Pine Mountain has essentially over one hundred rare species plants and animals. It’s a biodiversity hot spot for the state, particularly for terrestrial, but there are also aquatic species, which are federally listed species. Twenty years ago, the KNLT was called Blanton Forest Trust. It was a group of like-minded environmentalists [and] conservationists that wanted to see this large uncut, old growth forest protected. At the time, it was in private ownership and as I understand, the landowners were in negotiations about selling the property to them. The main issue was raising the funds to be able to do that [and] the organization essentially started as a rally of support to protect this treasure that the state had, that a lot of people hadn’t seen. It is protected now.
After we protected the heart of the old growth forest, the organization decided, ‘we should go ahead and start buying some lands, if they’re available for sale, surrounding that old growth forest to help buffer it, just in case.’ We proceeded to do that, and not long after that the organization said, “why don’t we just work on the whole mountain?’ That’s when the name changed from the Blanton Forest Trust to Kentucky Natural Lands Trust [which] gave it much broader goals even beyond Pine Mountain, to some degree. We have a focus area between Bearhind Forest and Fort Knox as well, but Pine Mountain has and will always be the number one priority for KNLT.
The Indiana bat is listed as endangered and there’s hibernacula, there’s swarming areas and certain areas throughout the mountain range that are very high priority. There are several caves on the north face of Pine Mountain that are habitat for the bats as well.
There is the one extreme of purely a wildlife corridor, for resiliency to climate change as the climate continues to shift. There is this corridor that will be intact hundreds of years from now, for plants and animals to be able to migrate north/south hundreds of miles. The other side of the coin is the more direct human benefit. For folks in the area, there is a lot of tourism potential that has already started with Blanton Forest, but I think that opportunity will continue to grow over time with the Pine Mountain Trail, which has started on the north end.
Over forty miles are complete, and the Pine Mountain State Scenic Trail Organization has done a tremendous job of getting that section completed. We’re purchasing land along the ridgeline that will allow that trail to continue on all the way down to Pineville, to The Narrows and on down to Cumberland Gap National Park. [In the] grander scheme, it’s actually a part of a concept called the Grand Eastern Trail, which is going to run all the way to Alabama, connect up to the trail system in Florida, and all the way to the finger lakes of New York, so it will rival the Appalachian Trail. It will tie into Pine Mountain, and will provide some good options for diversifying the economy for some of the communities along the base of the mountain.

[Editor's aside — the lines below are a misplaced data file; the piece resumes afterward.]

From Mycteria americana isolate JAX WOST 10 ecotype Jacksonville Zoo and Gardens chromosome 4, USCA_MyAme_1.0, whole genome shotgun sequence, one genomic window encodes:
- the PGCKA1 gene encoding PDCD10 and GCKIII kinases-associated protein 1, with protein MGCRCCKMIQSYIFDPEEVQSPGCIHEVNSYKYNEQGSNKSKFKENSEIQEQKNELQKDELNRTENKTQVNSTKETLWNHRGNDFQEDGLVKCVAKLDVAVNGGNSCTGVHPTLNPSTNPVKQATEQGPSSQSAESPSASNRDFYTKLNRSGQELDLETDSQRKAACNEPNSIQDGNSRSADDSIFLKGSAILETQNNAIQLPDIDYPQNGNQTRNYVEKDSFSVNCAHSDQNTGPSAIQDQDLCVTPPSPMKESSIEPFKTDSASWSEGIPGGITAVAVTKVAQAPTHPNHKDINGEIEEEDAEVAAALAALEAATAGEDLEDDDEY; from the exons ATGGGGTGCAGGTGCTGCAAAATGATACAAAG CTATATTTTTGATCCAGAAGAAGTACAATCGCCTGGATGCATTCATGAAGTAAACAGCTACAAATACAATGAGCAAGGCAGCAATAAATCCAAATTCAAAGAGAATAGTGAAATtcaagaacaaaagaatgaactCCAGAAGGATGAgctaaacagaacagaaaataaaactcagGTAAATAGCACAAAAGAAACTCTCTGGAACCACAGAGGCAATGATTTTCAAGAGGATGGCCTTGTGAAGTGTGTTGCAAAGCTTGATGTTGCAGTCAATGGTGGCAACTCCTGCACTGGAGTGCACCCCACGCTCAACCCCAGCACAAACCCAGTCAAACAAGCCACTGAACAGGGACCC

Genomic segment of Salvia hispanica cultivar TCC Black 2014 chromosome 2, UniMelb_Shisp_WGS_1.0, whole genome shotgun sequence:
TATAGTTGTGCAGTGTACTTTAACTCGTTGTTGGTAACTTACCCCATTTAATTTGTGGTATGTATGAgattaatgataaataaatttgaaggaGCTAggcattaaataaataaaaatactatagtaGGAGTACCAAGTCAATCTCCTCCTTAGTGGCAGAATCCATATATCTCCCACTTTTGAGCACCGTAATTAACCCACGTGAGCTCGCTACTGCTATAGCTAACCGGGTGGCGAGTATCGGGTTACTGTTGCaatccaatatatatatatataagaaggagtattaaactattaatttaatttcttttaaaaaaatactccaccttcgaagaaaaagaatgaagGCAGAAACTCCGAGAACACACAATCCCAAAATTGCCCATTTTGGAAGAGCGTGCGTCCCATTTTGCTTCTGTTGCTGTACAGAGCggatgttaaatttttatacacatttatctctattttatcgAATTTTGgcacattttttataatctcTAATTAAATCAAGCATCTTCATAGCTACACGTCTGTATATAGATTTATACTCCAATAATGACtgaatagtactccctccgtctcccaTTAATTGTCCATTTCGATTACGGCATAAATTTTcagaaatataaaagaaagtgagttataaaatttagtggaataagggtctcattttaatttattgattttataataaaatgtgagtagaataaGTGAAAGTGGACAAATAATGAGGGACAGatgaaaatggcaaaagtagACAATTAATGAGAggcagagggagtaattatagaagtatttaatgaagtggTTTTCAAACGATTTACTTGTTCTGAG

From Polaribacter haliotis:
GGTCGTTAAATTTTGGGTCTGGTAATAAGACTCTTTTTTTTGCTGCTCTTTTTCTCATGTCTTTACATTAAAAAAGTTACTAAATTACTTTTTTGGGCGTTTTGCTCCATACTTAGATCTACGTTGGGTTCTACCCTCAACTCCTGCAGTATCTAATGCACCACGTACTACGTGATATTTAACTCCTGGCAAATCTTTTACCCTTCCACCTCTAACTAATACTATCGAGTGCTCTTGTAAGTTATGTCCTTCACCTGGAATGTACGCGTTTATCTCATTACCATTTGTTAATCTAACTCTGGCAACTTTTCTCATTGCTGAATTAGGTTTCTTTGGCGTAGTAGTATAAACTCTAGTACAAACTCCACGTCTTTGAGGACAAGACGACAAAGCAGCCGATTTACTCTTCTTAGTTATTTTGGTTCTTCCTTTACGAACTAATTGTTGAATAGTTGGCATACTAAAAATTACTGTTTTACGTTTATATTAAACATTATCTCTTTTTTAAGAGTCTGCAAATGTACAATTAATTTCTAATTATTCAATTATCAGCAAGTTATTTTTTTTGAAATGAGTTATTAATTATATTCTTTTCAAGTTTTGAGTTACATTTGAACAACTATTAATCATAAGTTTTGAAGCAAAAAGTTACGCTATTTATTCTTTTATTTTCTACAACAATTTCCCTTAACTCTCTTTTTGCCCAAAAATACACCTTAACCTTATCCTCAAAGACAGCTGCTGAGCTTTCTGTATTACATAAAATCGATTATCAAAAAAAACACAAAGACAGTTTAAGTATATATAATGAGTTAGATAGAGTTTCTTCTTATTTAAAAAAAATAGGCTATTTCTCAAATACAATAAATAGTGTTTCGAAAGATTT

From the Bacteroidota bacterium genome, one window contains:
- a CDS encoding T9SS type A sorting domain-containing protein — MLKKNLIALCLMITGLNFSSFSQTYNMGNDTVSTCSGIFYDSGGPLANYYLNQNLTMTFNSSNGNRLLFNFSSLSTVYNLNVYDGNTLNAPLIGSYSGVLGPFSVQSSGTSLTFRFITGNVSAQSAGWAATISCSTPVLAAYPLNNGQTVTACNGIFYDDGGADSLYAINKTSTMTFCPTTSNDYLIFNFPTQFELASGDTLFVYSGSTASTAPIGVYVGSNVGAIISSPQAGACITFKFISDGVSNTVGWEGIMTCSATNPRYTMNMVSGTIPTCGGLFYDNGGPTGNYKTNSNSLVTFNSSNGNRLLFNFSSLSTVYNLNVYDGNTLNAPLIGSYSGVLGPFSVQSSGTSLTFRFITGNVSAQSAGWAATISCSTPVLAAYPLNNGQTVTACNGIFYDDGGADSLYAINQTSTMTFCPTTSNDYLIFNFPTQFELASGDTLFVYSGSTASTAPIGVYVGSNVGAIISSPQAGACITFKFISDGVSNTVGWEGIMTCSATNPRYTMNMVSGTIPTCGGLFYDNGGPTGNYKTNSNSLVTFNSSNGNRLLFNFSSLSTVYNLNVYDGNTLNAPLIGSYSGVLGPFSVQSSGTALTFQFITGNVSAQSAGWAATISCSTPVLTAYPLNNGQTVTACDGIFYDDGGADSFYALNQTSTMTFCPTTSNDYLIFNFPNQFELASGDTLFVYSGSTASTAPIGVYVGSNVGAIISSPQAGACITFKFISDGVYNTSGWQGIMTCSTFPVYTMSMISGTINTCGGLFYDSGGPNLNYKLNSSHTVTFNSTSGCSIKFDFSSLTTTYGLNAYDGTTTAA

[Trail volunteers] meet on a monthly basis and continue to update maps, update markings, build shelters, and provide opportunities for people to use the trail fully [and] fully benefit from it. There are parts [of the trail] that are open for horseback riding, there are parts that I hiked on that are used by ATVs as well, and [parts of it you can put your automobile on].
I feel a very deep connection between [the Appalachian] people and the culture. It’s hard for me to really put it in words because I am still trying to figure it out. There’s something that I see in the culture as I experience it more in depth now than I ever have in the past. No more just going on a day trip or an overnight trip, but actually spending days and weeks at a time immersed in the culture. It’s something that I feel like would have been really great to have been a part of as a kid. I had a great childhood, but there is some level of community that I lacked. Luckily, I had my grandparents and the farm nearby that [gave me] bit of a taste of it. That was my connection.
I was always sensitive to [stereotyping] before, and I became even more sensitive to it after moving away. I feel like after moving away, when you do hear stereotypes, it’s focused on the entire state of Kentucky. It’s just fascinating, people’s stereotypes; fascinating in a very negative way, of course. I think it might be part of the reason why a lot of Kentuckians who move away might be moving back. It’s very confusing to have to hear those kinds of things and not really know why. When I moved back and got this job and started spending more time in the mountains it also intensified my sensitivity to that not only as a statewide perspective, but also for the culture for the mountains.
I feel like it’s human nature to point the finger and find a way to degrade somebody and as it becomes less and less politically correct to do so for other cultures or people with other colors of their skin. People will find a group of folks that they still feel comfortable doing that with. I don’t know when the cultural shift will actually occur for that to change, [but] my biggest fear is when that does happen, who does it narrow in on next? There will always be somebody else. That might just be one of the worst parts of human nature.
(It’s Good 2 Be Young In The Mountains Conference) It’s the first time I’ve seen an event like this, and to have it here in Harlan is really a powerful thing. Culturally, Harlan, in my opinion, is a hotbed of uniqueness and a hot bed of a lot of empowerment for our generation.
After seeing the West End Poetry Opera from West Louisville [perform], that really hit the heart of something I’ve been thinking about for a long time. I am so glad that group was able to come and be at this event, because there are so many overlapping commonalities between urban black youth and rural white youth in Appalachia. It transects the urban rural divide, which a lot of things don’t, at least in pop culture. It transects the color of your skin, and it shows at a human level how similar we really are. To see that connection, and to see the positive involvement of the audience the entire time was a very moving and powerful thing to see.
(What will be your legacy? Just to do some good stuff for the environment, and ideally, have some positive impact on social change at some level. At whatever small level I can do, if there is some positive outcome from my time on earth, then I have done something good. Even if it’s not something that’s ever shown on TV or in the newspapers, that’s just fine with me.”